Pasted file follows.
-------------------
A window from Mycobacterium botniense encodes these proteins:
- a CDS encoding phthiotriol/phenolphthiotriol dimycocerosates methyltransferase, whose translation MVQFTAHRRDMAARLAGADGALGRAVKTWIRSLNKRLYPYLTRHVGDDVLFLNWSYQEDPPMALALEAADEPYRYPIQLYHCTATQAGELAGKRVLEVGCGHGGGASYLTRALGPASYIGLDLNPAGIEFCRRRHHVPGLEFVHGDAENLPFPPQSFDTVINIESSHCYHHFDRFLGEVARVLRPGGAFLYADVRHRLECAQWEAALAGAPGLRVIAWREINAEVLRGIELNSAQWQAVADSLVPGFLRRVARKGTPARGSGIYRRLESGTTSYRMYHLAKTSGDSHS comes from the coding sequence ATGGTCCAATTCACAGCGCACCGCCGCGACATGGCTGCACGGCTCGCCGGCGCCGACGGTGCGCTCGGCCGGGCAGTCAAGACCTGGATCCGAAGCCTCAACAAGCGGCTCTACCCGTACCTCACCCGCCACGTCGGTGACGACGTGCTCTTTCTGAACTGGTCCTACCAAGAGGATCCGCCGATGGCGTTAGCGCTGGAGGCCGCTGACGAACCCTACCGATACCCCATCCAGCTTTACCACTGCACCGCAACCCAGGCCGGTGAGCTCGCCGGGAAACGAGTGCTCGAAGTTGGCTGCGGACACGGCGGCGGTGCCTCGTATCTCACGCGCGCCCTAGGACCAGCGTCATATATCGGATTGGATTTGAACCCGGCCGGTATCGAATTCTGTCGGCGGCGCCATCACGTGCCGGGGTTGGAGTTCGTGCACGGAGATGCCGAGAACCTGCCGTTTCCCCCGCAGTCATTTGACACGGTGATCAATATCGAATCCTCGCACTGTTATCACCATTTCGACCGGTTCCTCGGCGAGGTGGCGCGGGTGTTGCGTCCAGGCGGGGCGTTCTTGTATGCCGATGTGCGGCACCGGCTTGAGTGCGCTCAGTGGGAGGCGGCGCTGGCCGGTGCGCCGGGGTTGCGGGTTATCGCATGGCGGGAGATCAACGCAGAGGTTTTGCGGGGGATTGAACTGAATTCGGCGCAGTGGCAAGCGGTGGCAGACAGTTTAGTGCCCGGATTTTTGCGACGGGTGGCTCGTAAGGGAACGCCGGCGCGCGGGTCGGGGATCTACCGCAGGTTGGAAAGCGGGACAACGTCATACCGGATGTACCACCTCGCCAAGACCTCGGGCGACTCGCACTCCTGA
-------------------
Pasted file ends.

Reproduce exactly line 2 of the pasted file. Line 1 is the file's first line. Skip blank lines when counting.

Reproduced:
- a CDS encoding phthiotriol/phenolphthiotriol dimycocerosates methyltransferase, whose translation MVQFTAHRRDMAARLAGADGALGRAVKTWIRSLNKRLYPYLTRHVGDDVLFLNWSYQEDPPMALALEAADEPYRYPIQLYHCTATQAGELAGKRVLEVGCGHGGGASYLTRALGPASYIGLDLNPAGIEFCRRRHHVPGLEFVHGDAENLPFPPQSFDTVINIESSHCYHHFDRFLGEVARVLRPGGAFLYADVRHRLECAQWEAALAGAPGLRVIAWREINAEVLRGIELNSAQWQAVADSLVPGFLRRVARKGTPARGSGIYRRLESGTTSYRMYHLAKTSGDSHS comes from the coding sequence ATGGTCCAATTCACAGCGCACCGCCGCGACATGGCTGCACGGCTCGCCGGCGCCGACGGTGCGCTCGGCCGGGCAGTCAAGACCTGGATCCGAAGCCTCAACAAGCGGCTCTACCCGTACCTCACCCGCCACGTCGGTGACGACGTGCTCTTTCTGAACTGGTCCTACCAAGAGGATCCGCCGATGGCGTTAGCGCTGGAGGCCGCTGACGAACCCTACCGATACCCCATCCAGCTTTACCACTGCACCGCAACCCAGGCCGGTGAGCTCGCCGGGAAACGAGTGCTCGAAGTTGGCTGCGGACACGGCGGCGGTGCCTCGTATCTCACGCGCGCCCTAGGACCAGCGTCATATATCGGATTGGATTTGAACCCGGCCGGTATCGAATTCTGTCGGCGGCGCCATCACGTGCCGGGGTTGGAGTTCGTGCACGGAGATGCCGAGAACCTGCCGTTTCCCCCGCAGTCATTTGACACGGTGATCAATATCGAATCCTCGCACTGTTATCACCATTTCGACCGGTTCCTCGGCGAGGTGGCGCGGGTGTTGCGTCCAGGCGGGGCGTTCTTGTATGCCGATGTGCGGCACCGGCTTGAGTGCGCTCAGTGGGAGGCGGCGCTGGCCGGTGCGCCGGGGTTGCGGGTTATCGCATGGCGGGAGATCAACGCAGAGGTTTTGCGGGGGATTGAACTGAATTCGGCGCAGTGGCAAGCGGTGGCAGACAGTTTAGTGCCCGGATTTTTGCGACGGGTGGCTCGTAAGGGAACGCCGGCGCGCGGGTCGGGGATCTACCGCAGGTTGGAAAGCGGGACAACGTCATACCGGATGTACCACCTCGCCAAGACCTCGGGCGACTCGCACTCCTGA